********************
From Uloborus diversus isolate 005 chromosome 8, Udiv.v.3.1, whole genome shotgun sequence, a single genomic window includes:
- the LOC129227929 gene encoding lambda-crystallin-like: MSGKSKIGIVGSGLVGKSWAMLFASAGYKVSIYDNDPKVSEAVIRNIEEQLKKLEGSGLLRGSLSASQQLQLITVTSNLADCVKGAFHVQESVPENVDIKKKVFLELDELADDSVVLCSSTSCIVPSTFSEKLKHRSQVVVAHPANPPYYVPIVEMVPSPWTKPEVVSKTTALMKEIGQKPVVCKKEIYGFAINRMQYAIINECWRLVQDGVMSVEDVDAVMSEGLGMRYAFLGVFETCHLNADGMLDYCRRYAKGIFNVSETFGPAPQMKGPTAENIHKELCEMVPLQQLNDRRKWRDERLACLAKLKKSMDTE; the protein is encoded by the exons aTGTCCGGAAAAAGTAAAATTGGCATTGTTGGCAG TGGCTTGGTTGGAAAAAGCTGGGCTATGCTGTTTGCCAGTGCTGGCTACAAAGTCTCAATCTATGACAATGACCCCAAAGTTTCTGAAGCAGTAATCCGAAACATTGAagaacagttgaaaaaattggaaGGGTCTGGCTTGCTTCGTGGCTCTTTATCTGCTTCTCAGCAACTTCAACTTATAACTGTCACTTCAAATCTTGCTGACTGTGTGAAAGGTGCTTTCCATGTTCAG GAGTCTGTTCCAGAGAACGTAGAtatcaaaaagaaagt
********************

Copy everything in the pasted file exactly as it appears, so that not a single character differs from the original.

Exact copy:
From Uloborus diversus isolate 005 chromosome 8, Udiv.v.3.1, whole genome shotgun sequence, a single genomic window includes:
- the LOC129227929 gene encoding lambda-crystallin-like: MSGKSKIGIVGSGLVGKSWAMLFASAGYKVSIYDNDPKVSEAVIRNIEEQLKKLEGSGLLRGSLSASQQLQLITVTSNLADCVKGAFHVQESVPENVDIKKKVFLELDELADDSVVLCSSTSCIVPSTFSEKLKHRSQVVVAHPANPPYYVPIVEMVPSPWTKPEVVSKTTALMKEIGQKPVVCKKEIYGFAINRMQYAIINECWRLVQDGVMSVEDVDAVMSEGLGMRYAFLGVFETCHLNADGMLDYCRRYAKGIFNVSETFGPAPQMKGPTAENIHKELCEMVPLQQLNDRRKWRDERLACLAKLKKSMDTE; the protein is encoded by the exons aTGTCCGGAAAAAGTAAAATTGGCATTGTTGGCAG TGGCTTGGTTGGAAAAAGCTGGGCTATGCTGTTTGCCAGTGCTGGCTACAAAGTCTCAATCTATGACAATGACCCCAAAGTTTCTGAAGCAGTAATCCGAAACATTGAagaacagttgaaaaaattggaaGGGTCTGGCTTGCTTCGTGGCTCTTTATCTGCTTCTCAGCAACTTCAACTTATAACTGTCACTTCAAATCTTGCTGACTGTGTGAAAGGTGCTTTCCATGTTCAG GAGTCTGTTCCAGAGAACGTAGAtatcaaaaagaaagt